By Donella Meadows
–July 3, 1997–
You would think that if any publication would NOT receive letters enflamed with political opinion, it would be Hemmings Motor News.
This magazine for folks who like to restore, buy, sell, and ride around in classic old cars normally has a letters page studded with proud pictures of a reader’s spiffed-up 1946 Dodge fire truck, newly acquired 1987 Porsche 911 Targa, or mid-70s muscle car.
But there in last December’s issue is a letter that sounds like a replay from the Rush Limbaugh show. “From what I’ve read, the theory of ozone depletion is a hoax,” it starts. “When the US signed the so-called Montreal Accord, pop science won out over common sense.”
Ozone is of interest to car buffs because Freons or CFCs, the chemicals that eat up the ozone layer, are standard cooling agents in car air conditioners. By international treaty, new CFC production has been banned in the rich countries and must soon be phased out in the poorer countries. As a result, says the incensed Hemmings reader, the cost of a pound of Freon has risen from $1 to $45.
He goes on to say why he thinks ozone depletion “is a knee jerk reaction based on an unproven theory.” CFCs are heavier than oxygen, so they can’t rise to the stratosphere, where the ozone layer is. Human production of CFCs is just “0.02 percent of natural sources.” Ozone levels go up and down with sunspots and volcanic eruptions. Scaredy-cat environmentalists made up this panic, and big business went along with it in order to make a bundle on expensive CFC substitutes.
These arguments could sound reasonable if they were all you had ever heard. They would be all you had ever heard if you listen to just one narrow band of the political spectrum. The ozone situation is thoroughly documented in the scientific literature. I have never read or heard one practicing scientist anywhere in the world express doubt about ozone depletion (which this year in the northern hemisphere hit record levels). Chemical companies fought the CFC ban at first, but admitted more than a decade ago, in the face of overwhelming evidence, that human-made CFCs cause the depletion.
No other environmental problem is based on as firm a scientific foundation as ozone depletion is, and no other problem is so scary. Billions of years ago, before there was an ozone layer, life on earth was confined to the oceans, where creatures could hide from the sun’s powerful ultraviolet rays. Only after the ozone layer formed and filtered those rays, could earthlings creep up onto land. As that layer thins, the problem is not just human skin cancer, it’s damage to most plants and animals that lift any part of themselves above water during daylight.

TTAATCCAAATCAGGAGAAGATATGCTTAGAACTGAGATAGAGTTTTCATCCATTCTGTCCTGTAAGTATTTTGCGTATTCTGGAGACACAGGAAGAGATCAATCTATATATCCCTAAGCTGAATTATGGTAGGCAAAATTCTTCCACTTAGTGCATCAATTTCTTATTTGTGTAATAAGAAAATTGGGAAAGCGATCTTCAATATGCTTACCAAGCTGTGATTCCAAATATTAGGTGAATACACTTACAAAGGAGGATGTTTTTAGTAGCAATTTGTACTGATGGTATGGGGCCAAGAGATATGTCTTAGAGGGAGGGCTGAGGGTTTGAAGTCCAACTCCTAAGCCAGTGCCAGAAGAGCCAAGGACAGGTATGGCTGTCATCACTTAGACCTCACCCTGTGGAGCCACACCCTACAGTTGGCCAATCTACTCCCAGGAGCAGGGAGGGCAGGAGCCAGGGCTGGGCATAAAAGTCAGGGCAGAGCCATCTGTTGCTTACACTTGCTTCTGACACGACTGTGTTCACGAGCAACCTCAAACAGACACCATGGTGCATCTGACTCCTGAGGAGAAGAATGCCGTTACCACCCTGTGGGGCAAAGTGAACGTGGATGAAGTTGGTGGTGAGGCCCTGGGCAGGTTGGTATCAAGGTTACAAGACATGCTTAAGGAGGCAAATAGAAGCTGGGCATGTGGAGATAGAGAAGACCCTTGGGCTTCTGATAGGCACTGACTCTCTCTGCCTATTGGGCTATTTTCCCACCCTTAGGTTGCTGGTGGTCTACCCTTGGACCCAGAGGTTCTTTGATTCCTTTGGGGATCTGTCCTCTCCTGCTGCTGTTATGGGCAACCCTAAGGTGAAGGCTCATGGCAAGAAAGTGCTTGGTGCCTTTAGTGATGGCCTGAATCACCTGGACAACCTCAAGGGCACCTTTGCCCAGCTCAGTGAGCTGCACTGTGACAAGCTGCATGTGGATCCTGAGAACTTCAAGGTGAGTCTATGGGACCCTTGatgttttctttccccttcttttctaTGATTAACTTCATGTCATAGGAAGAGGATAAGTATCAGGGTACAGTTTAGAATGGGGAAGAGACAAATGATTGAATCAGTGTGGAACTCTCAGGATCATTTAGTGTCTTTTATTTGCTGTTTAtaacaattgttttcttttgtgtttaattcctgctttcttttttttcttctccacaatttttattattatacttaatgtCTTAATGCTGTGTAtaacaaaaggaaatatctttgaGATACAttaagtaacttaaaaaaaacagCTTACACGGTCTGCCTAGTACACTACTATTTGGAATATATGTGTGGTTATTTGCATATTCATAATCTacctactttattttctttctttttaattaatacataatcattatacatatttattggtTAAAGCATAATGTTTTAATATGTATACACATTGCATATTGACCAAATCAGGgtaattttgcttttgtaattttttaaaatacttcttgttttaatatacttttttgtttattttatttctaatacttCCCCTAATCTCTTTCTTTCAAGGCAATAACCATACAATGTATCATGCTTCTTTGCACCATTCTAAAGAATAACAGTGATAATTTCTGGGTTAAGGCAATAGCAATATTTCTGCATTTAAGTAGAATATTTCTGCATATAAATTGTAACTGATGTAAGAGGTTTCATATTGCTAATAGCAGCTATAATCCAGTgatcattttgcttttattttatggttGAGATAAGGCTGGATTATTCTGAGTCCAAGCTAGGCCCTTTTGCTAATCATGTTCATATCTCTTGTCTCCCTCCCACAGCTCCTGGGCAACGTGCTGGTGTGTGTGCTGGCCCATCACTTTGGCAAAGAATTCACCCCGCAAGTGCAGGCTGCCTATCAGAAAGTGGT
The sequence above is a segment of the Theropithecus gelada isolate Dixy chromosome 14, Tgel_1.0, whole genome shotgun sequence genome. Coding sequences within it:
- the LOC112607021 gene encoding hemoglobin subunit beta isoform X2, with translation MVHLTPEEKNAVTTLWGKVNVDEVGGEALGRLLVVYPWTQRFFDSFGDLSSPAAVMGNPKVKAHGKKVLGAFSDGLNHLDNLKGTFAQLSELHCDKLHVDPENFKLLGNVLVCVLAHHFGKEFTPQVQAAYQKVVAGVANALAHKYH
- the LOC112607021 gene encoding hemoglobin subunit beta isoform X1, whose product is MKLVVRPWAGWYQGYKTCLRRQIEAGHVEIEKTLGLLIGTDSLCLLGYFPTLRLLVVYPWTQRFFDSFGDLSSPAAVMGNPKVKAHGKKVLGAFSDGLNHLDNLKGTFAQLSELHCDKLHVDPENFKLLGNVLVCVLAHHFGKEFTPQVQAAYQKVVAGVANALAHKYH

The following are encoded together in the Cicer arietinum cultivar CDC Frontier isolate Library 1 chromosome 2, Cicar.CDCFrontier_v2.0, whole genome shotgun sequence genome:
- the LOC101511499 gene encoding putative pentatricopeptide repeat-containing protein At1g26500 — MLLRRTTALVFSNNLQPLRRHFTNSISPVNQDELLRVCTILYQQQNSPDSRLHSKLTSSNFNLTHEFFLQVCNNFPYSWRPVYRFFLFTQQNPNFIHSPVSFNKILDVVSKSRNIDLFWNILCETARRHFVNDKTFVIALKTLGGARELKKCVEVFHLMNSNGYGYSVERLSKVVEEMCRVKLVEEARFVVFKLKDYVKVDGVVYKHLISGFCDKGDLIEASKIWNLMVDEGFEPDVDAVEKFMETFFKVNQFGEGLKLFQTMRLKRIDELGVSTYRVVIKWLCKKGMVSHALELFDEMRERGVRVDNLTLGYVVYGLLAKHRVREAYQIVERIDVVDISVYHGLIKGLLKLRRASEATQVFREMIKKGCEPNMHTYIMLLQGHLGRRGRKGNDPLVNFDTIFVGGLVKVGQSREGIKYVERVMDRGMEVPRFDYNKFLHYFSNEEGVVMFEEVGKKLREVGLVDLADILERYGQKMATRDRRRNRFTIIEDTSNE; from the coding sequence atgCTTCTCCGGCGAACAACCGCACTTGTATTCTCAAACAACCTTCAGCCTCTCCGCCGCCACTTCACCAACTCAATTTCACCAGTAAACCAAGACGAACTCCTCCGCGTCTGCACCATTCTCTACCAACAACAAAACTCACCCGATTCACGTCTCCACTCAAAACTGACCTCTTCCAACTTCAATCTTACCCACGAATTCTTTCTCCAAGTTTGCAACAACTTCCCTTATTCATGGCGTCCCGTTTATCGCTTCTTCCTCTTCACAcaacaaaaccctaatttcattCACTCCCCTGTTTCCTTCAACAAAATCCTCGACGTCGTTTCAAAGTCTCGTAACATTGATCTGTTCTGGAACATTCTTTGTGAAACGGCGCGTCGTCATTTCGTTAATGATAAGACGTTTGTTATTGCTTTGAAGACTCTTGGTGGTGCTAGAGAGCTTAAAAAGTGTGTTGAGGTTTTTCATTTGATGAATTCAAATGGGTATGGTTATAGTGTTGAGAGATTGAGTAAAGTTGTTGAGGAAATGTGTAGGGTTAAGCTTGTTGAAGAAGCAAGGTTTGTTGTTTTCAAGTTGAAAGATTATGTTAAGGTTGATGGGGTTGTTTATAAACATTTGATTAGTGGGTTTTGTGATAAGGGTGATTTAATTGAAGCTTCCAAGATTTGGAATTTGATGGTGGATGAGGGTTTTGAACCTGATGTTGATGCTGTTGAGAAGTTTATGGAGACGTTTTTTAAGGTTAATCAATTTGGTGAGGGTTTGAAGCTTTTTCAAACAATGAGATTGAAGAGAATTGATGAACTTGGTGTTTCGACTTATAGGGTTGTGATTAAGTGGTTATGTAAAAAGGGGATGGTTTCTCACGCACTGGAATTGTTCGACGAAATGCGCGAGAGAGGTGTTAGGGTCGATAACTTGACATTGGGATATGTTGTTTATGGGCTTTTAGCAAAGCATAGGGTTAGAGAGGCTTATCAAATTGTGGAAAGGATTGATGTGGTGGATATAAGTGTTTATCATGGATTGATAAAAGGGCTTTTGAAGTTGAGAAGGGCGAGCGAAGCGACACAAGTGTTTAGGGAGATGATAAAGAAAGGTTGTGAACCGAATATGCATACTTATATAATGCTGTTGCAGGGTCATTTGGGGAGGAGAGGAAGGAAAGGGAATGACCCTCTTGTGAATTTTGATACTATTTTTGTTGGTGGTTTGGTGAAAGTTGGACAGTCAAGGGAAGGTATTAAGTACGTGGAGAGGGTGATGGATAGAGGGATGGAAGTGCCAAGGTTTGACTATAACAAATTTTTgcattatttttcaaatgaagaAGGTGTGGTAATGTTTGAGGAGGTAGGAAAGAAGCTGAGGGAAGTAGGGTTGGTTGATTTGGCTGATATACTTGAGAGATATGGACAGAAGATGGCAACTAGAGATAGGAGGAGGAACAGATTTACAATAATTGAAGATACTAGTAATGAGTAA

Where does that Hemmings reader get his information, and what’s wrong with it? If you’d like a thorough answer to that question, check Paul and Anne Ehrlich’s 1996 book “Betrayal of Science and Reason.” The Ehrlichs have assembled the “brownlash” arguments fervently repeated by that narrow political band, traced them back to their sources (in every case non-scientific), and countered with the refereed scientific literature. Their section on ozone begins on page 141.
“Gases of the atmosphere are not layered like a lasagna,” the Ehrlichs point out. Heavy CFC molecules rise to the stratosphere because our swirling planet with its turbulent weather patterns constantly stirs its atmosphere. CFCs have been detected, says Nobel-Prize-winning chemist Sherwood Rowland, in “thousands of stratospheric air samples by dozens of research groups all over the world.”
The idea of “natural sources” such as volcanoes started with a brownlash book by Dixy Lee Ray, which was then further exaggerated by Rush Limbaugh. Ray and Limbaugh confuse CFCs, which are made in chemical factories, with hydrochloric acid, which volcanoes emit. The difference is solubility. Hydrochloric acid dissolves in water and quickly washes out in rain, rarely rising high enough to hit the ozone layer. CFCs are not soluble. They can hang around in the stratosphere for a hundred years.
CFCs are indeed a very minor component of the stratosphere, as the Hemmings reader says, but each CFC molecule can destroy hundreds of thousands of molecules of ozone. Even if all nations phase out CFC production according to the agreed-upon schedule, the ozone layer won’t begin to heal until 2025, and the ozone hole won’t close until 2060.
Unfortunately the agreement is being violated. Russia and some developing countries, among them Mexico, are making illegal CFCs and smuggling them into the U.S. Smuggling CFCs is now more profitable than smuggling cocaine.
Imagine the utter frustration of the scientists who have spent decades sorting out the chemistry of the ozone layer, sent sampling balloons up into the stratosphere, flown through the ozone hole taking measurements, conducted thousands of lab experiments, published their results in precise language, testified to governments, shepherded a world treaty that has half a chance of saving life on earth — and then who run into smugglers and skeptics who circulate rumors so numerous and so blatantly wrong that one hardly knows where to start correcting them.
“The cost of replacing CFCs worldwide could top $5 trillion,” says the Hemmings reader, without documenting that fantastic number. “Rational human beings do not base $5-trillion decisions on speculation and pop science.” More to the point, rational human beings do not endanger their health, their food crops, and all terrestrial species in order to have cheap coolants for their cars. Even beautiful, beloved, classic cars.
Copyright Sustainability Institute 1997